Aleman Crane: Birth is an amazing ride. It is a ride that is unexpected. It’s like a train ride. You’re sitting in a train and you can’t see what’s coming. You don’t know if you’re going up the mountain or down the mountain. You can only see what’s going past you. So you’re only looking out the window at a scenery that’s going to pass, but you don’t know what’s coming out the head. It is incredible. I can’t stress enough that you don’t have control. That you have to let things, you have to let things go. And you have to say, okay, what’s best for me and what’s best for my baby currently, right now, in this situation? You know, I had these grand birth plans and these wonderful things that I wanted to do, and I did some of them, but some of them I had no control over. So, you kind of have to let things go and let yourself go a little bit. It’s an amazing journey. And that just to relish it and to keep it, keep it close to your heart. because on those worst days, I look back and I’m like, “Yeah, I did that. That’s what I did.” And it’s an amazing [pick-me-up].

Lozada: Adriana, thank you so much for sharing those stories. Those are lovely. And, and letting you know the listeners hear them for the first time and us being able to relive them.

Aleman Crane: Thanks. It’s been, this experience has been great and it’s been great reliving them it’s good to relive them.

Thank you so much. That was the amazing Adriana Aleman Crane, who is a mom of five, and I’ve had the honor to be her doula for every single one of those births.

You can connect with us @birthfulpodcast on Instagram. One of the ways to do that is to take a screenshot of this episode right now, if you’re not driving, and then post it to your stories, sharing your biggest takeaway from the episode. Make sure to tag @birthfulpodcast so we can see it and amplify it.

You can find the in-depth show notes and transcript of this episode at birthful.com, where you can also learn more about my birth and postpartum preparation classes and download your free postpartum preparation plan. 

Also, if you find this podcast to be an invaluable resource for you during this perinatal period, the best way to support us is by trying out some of the wonderful products made by our sponsors or taking any one of my perinatal classes or doula workshops. This is what allows us to continue doing this work.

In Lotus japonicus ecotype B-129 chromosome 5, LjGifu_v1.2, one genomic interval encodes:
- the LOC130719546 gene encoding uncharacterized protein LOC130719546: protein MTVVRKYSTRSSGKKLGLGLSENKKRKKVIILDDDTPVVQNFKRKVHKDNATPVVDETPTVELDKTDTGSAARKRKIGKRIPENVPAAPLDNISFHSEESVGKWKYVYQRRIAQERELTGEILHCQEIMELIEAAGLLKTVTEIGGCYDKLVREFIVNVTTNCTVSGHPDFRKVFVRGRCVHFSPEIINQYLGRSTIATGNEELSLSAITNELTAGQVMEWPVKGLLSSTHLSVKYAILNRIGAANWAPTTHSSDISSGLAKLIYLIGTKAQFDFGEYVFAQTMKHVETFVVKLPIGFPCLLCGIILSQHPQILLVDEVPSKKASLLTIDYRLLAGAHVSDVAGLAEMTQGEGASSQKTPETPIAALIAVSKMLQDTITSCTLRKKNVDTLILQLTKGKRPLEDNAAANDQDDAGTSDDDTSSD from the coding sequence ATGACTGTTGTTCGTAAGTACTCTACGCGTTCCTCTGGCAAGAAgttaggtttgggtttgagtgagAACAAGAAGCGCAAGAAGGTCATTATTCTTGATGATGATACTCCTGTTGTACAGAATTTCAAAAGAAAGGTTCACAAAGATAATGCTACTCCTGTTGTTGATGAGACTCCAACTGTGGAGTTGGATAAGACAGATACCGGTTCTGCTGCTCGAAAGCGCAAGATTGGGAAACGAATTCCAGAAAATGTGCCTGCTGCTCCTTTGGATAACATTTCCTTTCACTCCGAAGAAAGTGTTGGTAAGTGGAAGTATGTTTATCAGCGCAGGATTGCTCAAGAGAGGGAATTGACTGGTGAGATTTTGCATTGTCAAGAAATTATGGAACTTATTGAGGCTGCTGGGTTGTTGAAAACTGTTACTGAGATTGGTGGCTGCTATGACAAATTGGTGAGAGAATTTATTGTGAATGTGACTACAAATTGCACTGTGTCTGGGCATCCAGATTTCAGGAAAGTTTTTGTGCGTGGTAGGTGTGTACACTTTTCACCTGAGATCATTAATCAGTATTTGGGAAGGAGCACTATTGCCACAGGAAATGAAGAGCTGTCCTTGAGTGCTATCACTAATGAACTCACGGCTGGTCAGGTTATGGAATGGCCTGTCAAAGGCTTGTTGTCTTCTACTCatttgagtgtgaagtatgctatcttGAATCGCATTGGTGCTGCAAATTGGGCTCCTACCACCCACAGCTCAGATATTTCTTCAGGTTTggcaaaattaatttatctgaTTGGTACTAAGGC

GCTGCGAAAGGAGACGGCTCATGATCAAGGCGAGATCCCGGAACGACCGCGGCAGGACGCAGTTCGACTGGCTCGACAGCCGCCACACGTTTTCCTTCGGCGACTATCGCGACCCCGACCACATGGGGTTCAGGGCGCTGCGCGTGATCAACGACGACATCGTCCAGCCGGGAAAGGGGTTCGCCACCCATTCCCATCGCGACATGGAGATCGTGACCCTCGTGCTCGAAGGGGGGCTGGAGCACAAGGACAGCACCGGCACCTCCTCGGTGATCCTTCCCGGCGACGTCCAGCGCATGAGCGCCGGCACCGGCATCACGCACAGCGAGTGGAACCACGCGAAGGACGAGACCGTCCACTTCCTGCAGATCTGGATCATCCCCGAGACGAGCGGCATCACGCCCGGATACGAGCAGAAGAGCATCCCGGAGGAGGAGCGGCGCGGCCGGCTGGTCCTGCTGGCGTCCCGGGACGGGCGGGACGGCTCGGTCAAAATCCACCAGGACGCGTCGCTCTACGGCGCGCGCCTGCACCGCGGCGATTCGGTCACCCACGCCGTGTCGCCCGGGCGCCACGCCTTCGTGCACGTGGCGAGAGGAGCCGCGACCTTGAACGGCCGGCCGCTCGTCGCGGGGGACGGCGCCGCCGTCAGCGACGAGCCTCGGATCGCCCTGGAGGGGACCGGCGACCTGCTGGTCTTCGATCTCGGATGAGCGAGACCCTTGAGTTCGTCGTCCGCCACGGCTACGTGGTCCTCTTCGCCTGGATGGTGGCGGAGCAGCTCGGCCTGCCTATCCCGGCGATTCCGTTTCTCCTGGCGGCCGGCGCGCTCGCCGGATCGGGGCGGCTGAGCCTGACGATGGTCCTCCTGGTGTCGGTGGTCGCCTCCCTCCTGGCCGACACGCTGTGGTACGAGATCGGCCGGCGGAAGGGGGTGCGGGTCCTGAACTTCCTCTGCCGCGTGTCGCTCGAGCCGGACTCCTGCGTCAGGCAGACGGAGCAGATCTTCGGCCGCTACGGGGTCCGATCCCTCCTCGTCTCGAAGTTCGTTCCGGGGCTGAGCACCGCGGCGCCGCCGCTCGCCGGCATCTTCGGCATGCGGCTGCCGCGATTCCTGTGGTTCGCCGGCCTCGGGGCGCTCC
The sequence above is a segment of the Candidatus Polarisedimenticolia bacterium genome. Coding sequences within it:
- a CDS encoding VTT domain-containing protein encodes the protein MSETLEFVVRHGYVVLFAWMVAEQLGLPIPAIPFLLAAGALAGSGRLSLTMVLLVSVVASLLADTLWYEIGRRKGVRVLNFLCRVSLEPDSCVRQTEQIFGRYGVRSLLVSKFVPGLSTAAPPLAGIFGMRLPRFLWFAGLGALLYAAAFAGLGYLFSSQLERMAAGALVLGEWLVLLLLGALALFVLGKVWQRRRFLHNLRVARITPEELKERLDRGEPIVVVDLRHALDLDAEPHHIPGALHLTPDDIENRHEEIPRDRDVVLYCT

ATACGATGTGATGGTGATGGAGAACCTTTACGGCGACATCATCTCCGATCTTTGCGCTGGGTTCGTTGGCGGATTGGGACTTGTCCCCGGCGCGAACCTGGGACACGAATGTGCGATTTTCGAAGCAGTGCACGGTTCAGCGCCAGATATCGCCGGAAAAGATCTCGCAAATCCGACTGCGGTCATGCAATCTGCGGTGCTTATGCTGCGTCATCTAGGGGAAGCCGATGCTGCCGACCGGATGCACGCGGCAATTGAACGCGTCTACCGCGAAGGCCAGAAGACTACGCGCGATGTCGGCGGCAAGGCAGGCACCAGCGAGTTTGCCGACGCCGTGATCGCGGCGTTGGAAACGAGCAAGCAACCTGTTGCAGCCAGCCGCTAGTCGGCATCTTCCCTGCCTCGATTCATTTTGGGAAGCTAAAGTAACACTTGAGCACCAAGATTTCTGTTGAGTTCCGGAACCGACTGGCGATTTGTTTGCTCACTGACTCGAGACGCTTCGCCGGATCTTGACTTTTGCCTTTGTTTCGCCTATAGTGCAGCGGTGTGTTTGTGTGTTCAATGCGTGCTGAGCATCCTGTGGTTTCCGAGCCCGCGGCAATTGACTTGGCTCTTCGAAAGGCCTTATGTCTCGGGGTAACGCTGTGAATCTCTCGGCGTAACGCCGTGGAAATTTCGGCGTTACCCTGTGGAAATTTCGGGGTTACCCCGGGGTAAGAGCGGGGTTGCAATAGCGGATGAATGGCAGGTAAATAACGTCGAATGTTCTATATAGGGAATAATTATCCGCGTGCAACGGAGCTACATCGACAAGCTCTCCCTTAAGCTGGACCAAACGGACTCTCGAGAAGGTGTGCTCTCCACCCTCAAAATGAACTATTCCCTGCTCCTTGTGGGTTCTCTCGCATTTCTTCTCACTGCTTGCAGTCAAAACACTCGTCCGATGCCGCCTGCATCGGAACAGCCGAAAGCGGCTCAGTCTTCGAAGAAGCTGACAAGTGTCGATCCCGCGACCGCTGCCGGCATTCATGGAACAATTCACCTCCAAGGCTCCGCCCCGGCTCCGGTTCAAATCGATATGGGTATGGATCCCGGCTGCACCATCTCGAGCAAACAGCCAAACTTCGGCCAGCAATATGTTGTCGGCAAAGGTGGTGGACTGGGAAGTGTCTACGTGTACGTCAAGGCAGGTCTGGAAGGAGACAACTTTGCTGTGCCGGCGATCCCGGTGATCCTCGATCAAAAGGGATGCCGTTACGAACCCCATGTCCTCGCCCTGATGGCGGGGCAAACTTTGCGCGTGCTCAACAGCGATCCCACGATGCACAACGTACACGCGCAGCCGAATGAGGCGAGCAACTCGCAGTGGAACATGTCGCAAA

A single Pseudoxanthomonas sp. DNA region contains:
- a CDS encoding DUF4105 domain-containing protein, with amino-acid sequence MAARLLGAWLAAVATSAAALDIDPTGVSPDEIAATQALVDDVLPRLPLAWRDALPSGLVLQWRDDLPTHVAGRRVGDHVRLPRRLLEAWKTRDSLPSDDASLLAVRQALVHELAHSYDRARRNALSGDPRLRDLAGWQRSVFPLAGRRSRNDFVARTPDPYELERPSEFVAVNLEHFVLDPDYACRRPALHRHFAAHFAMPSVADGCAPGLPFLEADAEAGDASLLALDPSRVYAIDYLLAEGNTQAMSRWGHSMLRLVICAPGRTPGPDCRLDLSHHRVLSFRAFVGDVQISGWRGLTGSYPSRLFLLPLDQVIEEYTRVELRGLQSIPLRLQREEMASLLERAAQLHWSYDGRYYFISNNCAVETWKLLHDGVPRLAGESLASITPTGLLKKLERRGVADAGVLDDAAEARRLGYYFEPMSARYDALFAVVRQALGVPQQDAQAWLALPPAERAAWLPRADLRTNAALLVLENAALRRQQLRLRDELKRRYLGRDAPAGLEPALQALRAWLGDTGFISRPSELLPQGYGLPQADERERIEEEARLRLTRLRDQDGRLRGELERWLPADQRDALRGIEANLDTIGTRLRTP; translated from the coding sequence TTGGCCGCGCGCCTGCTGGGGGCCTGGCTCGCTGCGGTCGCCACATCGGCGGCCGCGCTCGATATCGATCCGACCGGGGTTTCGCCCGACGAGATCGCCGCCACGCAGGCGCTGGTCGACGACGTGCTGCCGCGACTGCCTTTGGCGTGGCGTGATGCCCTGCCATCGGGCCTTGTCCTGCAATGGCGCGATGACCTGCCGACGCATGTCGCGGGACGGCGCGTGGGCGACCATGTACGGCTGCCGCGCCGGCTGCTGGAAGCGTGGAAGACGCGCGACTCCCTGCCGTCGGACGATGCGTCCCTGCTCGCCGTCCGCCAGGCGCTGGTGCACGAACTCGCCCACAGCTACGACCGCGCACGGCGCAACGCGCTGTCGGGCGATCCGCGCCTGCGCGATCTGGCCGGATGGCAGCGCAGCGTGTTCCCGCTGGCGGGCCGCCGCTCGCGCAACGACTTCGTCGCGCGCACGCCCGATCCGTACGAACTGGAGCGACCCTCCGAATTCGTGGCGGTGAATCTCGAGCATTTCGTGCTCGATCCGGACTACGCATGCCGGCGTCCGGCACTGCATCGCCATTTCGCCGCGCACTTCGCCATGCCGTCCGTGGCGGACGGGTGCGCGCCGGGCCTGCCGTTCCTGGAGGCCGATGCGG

Birthful is created and produced by me, Adriana Lozada, with production assistance from Aysia Platte.

Thank you so very much for listening to and sharing Birthful. Be sure to follow us on Goodpods, Spotify, Apple Podcasts, Amazon Music, and everywhere you listen. And then come back for more ways to inform your intuition.


Lozada, Adriana, host. “[Birth Stories] How She Got Through A Week Of Prodromal Labor By Embracing It. Birthful, Birthful. March 1, 2023. Birthful.com.



Adriana Aleman Crane, a brown skinned woman with dark hair, is smiling while reclined in a hospital bed with a sheet draped over her body and her newborn baby on her chest, who is wearing a cap on their head

Image description: Adriana Aleman Crane, a brown-skinned woman with dark hair, is smiling while reclined in a hospital bed with a sheet draped over her body and her newborn baby on her chest, who is wearing a cap on their head

About Adriana Aleman Crane

Adriana lives in North Carolina with her four daughters, one son, and high school sweetheart husband. She enjoys spending her free time reading, swimming, and being outside with the kids. She has been a Pediatric Registered Nurse (in both the Intensive Care Unit and Emergency Department) for over seventeen years and truly loves being around children. Fun fact: Birthful’s Adriana was her doula for all five of her births!